On the whole, the club are still dominant but they aren’t as strong as previous years.
The main reason for this is failure to qualify for the Champions League group stages. This shows how vital participation in the premier competition is to the club’s continuing domination.
What the Celtic finances are saying
All in all, The Hoops’ financial results are as strong as they’ve always been – the club are in profit with money in the bank and plenty of it.
Highlights from the interim report includes:
- Revenue decreased by 30.1% to £50.0m (2017: £71.5m)
- Profit from trading was £6.2m (2017: £23.7m)
- Profit from transfer of player registrations (shown as profit on disposal of intangible assets) £17.6m (2017: £0.5m)
- Profit before taxation of £18.8m (2017: £19.5m)
- Profit after taxation of £15.2m (2017: £17.4m)
- Period end net cash at bank of £38.6m (2017: £30.9m)
- Period end net cash, net of debt and debt like items, of £37.7m (2017: £17.0m)
This isn’t bad for a year in which the club are not competing in the UEFA Champions League.
However, it must be noted that The Bhoys are still in the Europa League, qualifying from that group stage into the Last 32.
It’s not all roses on the playing field
Chairman Ian Bankier emphasised how important the club’s participation in the Champions League is to the club’s finances.
To make up for losses, the team was weakened by the sale of Moussa Dembélé to Lyon at the end of last summer.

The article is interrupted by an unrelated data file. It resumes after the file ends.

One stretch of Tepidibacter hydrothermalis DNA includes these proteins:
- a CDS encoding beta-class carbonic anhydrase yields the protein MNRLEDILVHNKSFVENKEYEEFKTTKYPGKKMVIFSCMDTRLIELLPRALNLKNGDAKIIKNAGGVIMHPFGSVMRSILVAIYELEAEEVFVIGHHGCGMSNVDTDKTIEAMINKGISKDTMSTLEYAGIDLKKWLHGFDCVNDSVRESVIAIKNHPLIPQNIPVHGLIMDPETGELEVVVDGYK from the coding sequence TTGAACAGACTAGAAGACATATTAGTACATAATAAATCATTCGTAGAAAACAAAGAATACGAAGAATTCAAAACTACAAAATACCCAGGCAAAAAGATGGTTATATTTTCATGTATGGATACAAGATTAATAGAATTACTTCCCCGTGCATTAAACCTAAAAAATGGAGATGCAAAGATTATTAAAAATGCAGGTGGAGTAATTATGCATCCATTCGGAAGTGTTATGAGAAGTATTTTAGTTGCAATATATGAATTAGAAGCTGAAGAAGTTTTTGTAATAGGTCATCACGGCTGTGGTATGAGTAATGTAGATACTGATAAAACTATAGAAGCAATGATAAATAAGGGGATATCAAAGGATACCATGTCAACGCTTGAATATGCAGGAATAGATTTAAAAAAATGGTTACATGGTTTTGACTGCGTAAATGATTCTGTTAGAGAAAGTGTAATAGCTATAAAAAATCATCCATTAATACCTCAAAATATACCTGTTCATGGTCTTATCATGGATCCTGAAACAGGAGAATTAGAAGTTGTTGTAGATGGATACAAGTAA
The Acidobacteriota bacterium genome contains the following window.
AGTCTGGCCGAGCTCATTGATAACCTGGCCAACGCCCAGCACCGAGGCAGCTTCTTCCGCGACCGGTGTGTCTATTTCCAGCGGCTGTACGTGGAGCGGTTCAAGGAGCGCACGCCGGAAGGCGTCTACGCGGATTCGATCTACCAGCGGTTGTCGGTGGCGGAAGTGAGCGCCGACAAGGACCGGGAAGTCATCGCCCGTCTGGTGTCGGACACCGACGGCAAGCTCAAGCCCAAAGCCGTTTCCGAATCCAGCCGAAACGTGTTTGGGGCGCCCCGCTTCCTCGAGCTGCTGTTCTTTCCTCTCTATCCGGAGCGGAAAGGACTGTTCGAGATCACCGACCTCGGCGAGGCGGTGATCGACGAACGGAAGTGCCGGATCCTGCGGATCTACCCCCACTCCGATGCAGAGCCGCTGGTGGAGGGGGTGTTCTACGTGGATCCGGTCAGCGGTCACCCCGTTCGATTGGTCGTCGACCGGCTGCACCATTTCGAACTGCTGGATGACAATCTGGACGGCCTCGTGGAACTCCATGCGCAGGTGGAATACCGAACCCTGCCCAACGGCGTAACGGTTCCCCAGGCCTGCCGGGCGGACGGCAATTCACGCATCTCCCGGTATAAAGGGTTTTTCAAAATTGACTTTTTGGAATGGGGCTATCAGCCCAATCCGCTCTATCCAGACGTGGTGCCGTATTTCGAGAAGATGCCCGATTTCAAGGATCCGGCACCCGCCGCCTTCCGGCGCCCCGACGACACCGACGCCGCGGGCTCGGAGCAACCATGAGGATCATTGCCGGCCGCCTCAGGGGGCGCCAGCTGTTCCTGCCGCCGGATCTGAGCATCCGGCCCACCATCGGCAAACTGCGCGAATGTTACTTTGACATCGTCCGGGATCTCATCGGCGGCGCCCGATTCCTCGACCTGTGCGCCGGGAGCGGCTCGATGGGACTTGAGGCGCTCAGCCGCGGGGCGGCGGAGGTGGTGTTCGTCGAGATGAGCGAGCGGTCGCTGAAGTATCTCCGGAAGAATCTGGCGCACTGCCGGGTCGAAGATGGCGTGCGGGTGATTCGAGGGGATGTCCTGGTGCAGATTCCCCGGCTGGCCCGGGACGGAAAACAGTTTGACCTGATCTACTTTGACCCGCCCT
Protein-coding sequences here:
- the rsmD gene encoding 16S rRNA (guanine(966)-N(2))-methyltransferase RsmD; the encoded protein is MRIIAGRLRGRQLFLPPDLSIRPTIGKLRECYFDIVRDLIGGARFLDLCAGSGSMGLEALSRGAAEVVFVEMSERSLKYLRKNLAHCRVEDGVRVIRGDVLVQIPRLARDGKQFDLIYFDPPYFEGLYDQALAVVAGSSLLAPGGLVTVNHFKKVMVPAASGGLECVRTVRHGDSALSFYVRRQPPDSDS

Bankier said: “These results reflect the absence of substantial UEFA Champions League revenues in comparison to the same period last year.
“But they are counter-balanced by the benefit of player trading, significantly by the permanent transfer of the registration of Moussa Dembele to Olympique Lyonnais.
“The profit on disposals of intangible assets of £17.6m (2017: £0.5m) largely represents this sale.”
In January, the Hoops only managed one notable permanent signing in the £2 million buy of Vakoun Bayo.
However, short term loans are in place for Oliver Burke, Timothy Weah and Jeremy Toljan.
The peculiar thing is that the finances show Celtic having around £8 million more in profit than the previous year.
If Italian reports are to be believed, the Hoops placed a bid of under £9 million for Atalanta right-back Timothy Castagne – using that extra cash to improve the squad.
Fans and finance men will hope for a return to the Champions League to maintain the club’s success on and off the field.
However, if quality isn’t replacing quantity in the summer then that can be forgotten about.
It’s up to the board to work with the manager to make sure qualification to the group stage happens.